Photo by Rodrigo Garcia Pingaro

Photo by Rodrigo Garcia Pingaro

Legal Rights for Uruguay’s Sanctuary for Whales and Dolphins

Organización para la Conservación de Cetaceos (OCC) and Earth Law Center (ELC) are partnering to establish legal rights for the Whale and Dolphin Sanctuary in Uruguay’s territorial waters. The Sanctuary was established in 2013[1] and a management plan has not yet been created. It faces increasing threats from shipping traffic, pollution and non-sustainable fisheries.

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The Whale and Dolphin Sanctuary (created by law 19.128 in 2013) is Uruguay's largest multi-use protected area. The campaign for legal rights is being promoted alongside the #OceanoSanos (#HealthyOceans) campaign that seeks to protect the country’s marine environment by promoting responsible fisheries and preventing Illegal, unreported and unregulated (IUU) fishing.

Why Legal Rights? The Sanctuary serves as a platform to generate holistic and rights-based legal protection. The area can only be a sanctuary for whales and dolphins if these species are given legal rights and activities affecting the sanctuary are decided upon through a non-anthropocentric approach.

Legal Rights for the Sanctuary means:

  • Creating a sustainable relationship with the ecosystem and species within.
  • Making whale and dolphin protection a legal responsibility; notably the Southern Right Whale and the Franciscana dolphin, an IUCN Red List Species.
  • Reviewing activities such as port construction, fishing and vessel traffic for their impact on the sustainability of the Sanctuary.

Goals of the campaign

  • Establish legal rights for the Whale and Dolphin Sanctuary through a legally-binding management plan.
  • Create a community- based management plan for the Sanctuary using a new holistic and rights-based framework.
  • Strengthen efforts to curtail illegal, unreported (IUU) and unregulated fishing fleets as well as uncontrolled by-catch (species IUCN Red List).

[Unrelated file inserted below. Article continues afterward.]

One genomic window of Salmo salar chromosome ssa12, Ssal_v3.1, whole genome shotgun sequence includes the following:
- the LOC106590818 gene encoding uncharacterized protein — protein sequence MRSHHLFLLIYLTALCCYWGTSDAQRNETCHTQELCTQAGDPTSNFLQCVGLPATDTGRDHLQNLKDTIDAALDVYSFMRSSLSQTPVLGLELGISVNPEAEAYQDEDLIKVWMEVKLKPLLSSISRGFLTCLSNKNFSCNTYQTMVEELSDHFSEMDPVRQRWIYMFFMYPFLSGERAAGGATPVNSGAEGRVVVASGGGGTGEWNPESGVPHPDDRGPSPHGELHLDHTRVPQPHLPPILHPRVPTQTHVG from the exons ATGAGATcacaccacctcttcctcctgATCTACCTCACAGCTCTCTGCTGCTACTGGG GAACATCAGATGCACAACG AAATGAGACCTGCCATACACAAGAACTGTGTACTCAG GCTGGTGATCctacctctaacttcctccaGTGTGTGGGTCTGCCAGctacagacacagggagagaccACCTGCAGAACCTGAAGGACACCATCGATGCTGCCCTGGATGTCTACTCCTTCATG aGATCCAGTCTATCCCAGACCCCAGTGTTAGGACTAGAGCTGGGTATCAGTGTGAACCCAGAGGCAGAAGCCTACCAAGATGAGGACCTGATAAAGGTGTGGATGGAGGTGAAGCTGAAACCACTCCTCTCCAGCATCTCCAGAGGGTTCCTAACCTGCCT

• Cultivate young conservationists and community leadership throughout the region as “Sanctuary Guardians.”

Want to learn more? Partner with us? Or support our efforts?

Email Rodrigo García Píngaro at rodrigo@occ.org.uy or Michelle Bender at mbender@earthlaw.org and Visit www.occ.org.uy or www.earthlawcenter.org/oceanrights


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About OCC:

OCC (Organisation for the Conservation of Cetaceans) is a small non-government organisation in Uruguay, South America, which focuses on marine conservation. In the last decade, OCC-Uruguay has identified the major threats to marine conservation along Uruguay’s Atlantic coast, and worked hard to establish both the legislative foundations, inter-institutional and public support necessary for change. Achievements include: promote a Decree for responsible whale watching (261/02) and a volunteer whale watching network to alert national coastguard officials where whales are threatened or stressed (avoiding ship-strikes); promote the installation of viewing platforms along the coast; establishing protocols of good practice marine and certification (together Ministries and National Marine).

One of the greatest achievements has been with younger, primary and secondary students, who have became passionate OCC advocates for protecting the ocean and marine life. In 2013, a delegation met face-to-face with parliamentarians to designate Uruguay’s territorial sea as a Sanctuary for Whales and Dolphins. OCC was also instrumental in Uruguay’s return to the International Whaling Commission (IWC) after 22 years’ absence, integrating the official delegation and co-sponsorship for the wider South Atlantic Sanctuary for Whales and Dolphins.

OCC-Uruguay wants to build on these achievements, inspiring youth, civil society and local authorities to take pride in protecting the marine species and habitats of Uruguay’s Atlantic coast; while also giving those tools and guidelines on responsible and sustainable tourism for the country’s marine-coastal environment. OCC, using the art as a bridge, for greater public marine awareness, and securing political goodwill for Uruguay’s Sanctuary.

Visit OCC's website to learn more of their great work!